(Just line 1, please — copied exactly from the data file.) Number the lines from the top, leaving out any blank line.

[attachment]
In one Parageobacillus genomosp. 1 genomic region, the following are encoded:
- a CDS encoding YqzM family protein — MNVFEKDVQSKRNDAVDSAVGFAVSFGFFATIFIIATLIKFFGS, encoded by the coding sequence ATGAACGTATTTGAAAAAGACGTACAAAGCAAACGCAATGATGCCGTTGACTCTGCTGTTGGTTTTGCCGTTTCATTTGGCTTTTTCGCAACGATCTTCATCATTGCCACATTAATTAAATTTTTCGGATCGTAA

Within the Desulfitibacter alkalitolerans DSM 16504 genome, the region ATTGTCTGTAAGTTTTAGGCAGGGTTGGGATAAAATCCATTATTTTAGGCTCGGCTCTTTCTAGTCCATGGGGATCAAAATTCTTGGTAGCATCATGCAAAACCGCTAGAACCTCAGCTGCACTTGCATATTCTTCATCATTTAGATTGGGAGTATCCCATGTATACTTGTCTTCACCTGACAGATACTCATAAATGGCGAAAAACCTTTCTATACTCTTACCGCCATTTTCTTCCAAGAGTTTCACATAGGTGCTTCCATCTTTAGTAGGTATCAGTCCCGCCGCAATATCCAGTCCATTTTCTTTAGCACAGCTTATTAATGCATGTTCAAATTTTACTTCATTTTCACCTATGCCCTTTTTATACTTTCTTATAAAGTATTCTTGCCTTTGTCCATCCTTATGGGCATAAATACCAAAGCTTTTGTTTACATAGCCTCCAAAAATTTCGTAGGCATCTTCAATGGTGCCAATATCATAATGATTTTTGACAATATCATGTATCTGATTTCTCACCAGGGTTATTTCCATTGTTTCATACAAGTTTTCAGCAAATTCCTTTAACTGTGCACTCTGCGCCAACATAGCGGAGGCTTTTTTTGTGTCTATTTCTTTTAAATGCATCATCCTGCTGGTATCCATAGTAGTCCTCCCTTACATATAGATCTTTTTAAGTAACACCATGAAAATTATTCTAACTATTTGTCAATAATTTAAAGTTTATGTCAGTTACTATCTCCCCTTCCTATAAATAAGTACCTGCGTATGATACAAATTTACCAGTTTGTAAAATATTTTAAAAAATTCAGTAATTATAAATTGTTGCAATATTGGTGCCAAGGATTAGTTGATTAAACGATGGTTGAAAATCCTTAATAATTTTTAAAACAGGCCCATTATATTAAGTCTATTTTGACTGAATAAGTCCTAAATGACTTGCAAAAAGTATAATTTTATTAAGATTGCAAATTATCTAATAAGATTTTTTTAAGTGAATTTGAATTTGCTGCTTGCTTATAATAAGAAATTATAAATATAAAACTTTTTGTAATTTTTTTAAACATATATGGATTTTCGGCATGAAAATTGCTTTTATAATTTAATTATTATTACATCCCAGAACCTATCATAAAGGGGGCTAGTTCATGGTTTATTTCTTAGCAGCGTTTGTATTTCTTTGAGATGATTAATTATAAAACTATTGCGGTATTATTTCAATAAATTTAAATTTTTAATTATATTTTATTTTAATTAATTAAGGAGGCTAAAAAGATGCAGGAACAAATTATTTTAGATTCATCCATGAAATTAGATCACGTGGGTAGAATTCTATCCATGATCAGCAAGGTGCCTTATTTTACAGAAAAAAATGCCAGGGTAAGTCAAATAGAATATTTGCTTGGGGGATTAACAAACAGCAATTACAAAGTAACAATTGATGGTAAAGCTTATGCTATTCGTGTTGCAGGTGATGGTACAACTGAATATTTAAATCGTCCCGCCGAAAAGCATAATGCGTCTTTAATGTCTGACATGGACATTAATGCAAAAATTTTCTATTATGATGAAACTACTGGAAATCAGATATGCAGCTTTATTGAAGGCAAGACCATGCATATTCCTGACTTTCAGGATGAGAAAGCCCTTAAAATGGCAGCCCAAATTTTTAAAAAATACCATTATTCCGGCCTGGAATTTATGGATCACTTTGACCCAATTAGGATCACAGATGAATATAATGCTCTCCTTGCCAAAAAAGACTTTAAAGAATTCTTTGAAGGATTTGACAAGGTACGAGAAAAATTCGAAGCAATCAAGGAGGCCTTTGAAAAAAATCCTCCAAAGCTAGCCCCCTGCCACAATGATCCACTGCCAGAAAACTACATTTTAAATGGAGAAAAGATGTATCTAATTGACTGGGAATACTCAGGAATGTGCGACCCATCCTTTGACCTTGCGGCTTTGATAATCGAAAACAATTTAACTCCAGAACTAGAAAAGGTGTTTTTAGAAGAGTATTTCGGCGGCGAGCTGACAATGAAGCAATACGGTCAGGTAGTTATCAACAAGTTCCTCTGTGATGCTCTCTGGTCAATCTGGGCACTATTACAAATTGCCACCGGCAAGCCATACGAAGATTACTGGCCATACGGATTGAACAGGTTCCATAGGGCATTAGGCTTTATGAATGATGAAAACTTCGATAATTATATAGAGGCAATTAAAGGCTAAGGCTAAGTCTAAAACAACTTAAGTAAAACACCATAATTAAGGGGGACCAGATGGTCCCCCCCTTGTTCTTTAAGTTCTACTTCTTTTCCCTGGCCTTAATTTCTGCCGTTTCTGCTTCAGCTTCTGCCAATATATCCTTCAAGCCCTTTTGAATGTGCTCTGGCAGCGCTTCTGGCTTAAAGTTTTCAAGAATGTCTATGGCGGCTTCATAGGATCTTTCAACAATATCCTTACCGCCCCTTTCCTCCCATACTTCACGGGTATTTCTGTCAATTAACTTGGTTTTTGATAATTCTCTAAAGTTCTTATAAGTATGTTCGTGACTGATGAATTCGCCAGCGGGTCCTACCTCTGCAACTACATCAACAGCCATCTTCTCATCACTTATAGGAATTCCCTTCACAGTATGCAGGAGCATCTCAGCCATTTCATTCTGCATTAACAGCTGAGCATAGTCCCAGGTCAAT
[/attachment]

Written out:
In one Parageobacillus genomosp. 1 genomic region, the following are encoded: